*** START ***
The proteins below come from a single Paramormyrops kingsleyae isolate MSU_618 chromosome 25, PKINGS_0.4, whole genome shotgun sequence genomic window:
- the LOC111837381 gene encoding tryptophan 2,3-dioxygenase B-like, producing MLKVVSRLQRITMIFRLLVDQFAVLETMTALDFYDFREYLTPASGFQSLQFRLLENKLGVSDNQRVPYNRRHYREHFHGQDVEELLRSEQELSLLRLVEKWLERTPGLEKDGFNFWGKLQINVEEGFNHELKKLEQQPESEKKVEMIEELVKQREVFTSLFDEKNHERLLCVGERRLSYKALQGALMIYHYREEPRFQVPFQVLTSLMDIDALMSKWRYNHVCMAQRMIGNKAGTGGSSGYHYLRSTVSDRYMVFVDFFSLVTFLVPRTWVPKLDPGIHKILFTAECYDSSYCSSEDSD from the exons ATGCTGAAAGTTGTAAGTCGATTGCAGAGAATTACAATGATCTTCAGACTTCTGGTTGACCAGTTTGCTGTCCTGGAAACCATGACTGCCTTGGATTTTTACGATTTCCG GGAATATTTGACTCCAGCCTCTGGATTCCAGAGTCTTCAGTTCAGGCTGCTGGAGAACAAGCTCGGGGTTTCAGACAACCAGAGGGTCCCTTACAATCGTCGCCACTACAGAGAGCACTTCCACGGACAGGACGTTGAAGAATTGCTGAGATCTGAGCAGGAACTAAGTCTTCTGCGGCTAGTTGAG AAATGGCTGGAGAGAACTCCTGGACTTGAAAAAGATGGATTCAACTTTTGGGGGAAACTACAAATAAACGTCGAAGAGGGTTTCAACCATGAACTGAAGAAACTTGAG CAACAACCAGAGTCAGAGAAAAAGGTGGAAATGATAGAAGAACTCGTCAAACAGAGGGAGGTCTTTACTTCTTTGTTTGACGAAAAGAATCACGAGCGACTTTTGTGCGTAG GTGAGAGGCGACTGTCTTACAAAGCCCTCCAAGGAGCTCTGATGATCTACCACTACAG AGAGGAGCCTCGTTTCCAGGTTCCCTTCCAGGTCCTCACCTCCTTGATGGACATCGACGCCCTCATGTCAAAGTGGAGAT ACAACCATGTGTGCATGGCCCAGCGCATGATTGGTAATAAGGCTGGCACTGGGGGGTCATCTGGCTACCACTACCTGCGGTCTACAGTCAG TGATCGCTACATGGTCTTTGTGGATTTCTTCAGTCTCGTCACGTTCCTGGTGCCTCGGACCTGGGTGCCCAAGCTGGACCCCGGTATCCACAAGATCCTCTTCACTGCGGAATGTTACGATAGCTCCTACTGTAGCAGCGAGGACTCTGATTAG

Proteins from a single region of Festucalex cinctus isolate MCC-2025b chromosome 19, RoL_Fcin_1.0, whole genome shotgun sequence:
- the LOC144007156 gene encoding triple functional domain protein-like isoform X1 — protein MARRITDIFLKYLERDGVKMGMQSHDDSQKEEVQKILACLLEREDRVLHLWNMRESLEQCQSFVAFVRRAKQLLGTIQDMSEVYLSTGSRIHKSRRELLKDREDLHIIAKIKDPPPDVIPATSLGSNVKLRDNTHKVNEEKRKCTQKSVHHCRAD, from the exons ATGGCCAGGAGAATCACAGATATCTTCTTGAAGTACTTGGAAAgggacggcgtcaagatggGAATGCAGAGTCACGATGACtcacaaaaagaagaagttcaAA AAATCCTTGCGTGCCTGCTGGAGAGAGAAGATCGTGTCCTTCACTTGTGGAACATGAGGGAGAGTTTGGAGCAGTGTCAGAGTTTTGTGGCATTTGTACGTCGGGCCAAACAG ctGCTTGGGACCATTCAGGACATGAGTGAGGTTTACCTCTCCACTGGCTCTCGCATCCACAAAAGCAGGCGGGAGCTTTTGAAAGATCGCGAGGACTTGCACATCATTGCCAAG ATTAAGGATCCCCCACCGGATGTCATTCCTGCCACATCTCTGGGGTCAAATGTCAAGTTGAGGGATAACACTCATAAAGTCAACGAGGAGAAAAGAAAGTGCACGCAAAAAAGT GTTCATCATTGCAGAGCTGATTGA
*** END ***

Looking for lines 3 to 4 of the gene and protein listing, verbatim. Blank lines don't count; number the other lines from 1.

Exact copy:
Proteins from a single region of Festucalex cinctus isolate MCC-2025b chromosome 19, RoL_Fcin_1.0, whole genome shotgun sequence:
- the LOC144007156 gene encoding triple functional domain protein-like isoform X1 — protein MARRITDIFLKYLERDGVKMGMQSHDDSQKEEVQKILACLLEREDRVLHLWNMRESLEQCQSFVAFVRRAKQLLGTIQDMSEVYLSTGSRIHKSRRELLKDREDLHIIAKIKDPPPDVIPATSLGSNVKLRDNTHKVNEEKRKCTQKSVHHCRAD, from the exons ATGGCCAGGAGAATCACAGATATCTTCTTGAAGTACTTGGAAAgggacggcgtcaagatggGAATGCAGAGTCACGATGACtcacaaaaagaagaagttcaAA AAATCCTTGCGTGCCTGCTGGAGAGAGAAGATCGTGTCCTTCACTTGTGGAACATGAGGGAGAGTTTGGAGCAGTGTCAGAGTTTTGTGGCATTTGTACGTCGGGCCAAACAG ctGCTTGGGACCATTCAGGACATGAGTGAGGTTTACCTCTCCACTGGCTCTCGCATCCACAAAAGCAGGCGGGAGCTTTTGAAAGATCGCGAGGACTTGCACATCATTGCCAAG ATTAAGGATCCCCCACCGGATGTCATTCCTGCCACATCTCTGGGGTCAAATGTCAAGTTGAGGGATAACACTCATAAAGTCAACGAGGAGAAAAGAAAGTGCACGCAAAAAAGT GTTCATCATTGCAGAGCTGATTGA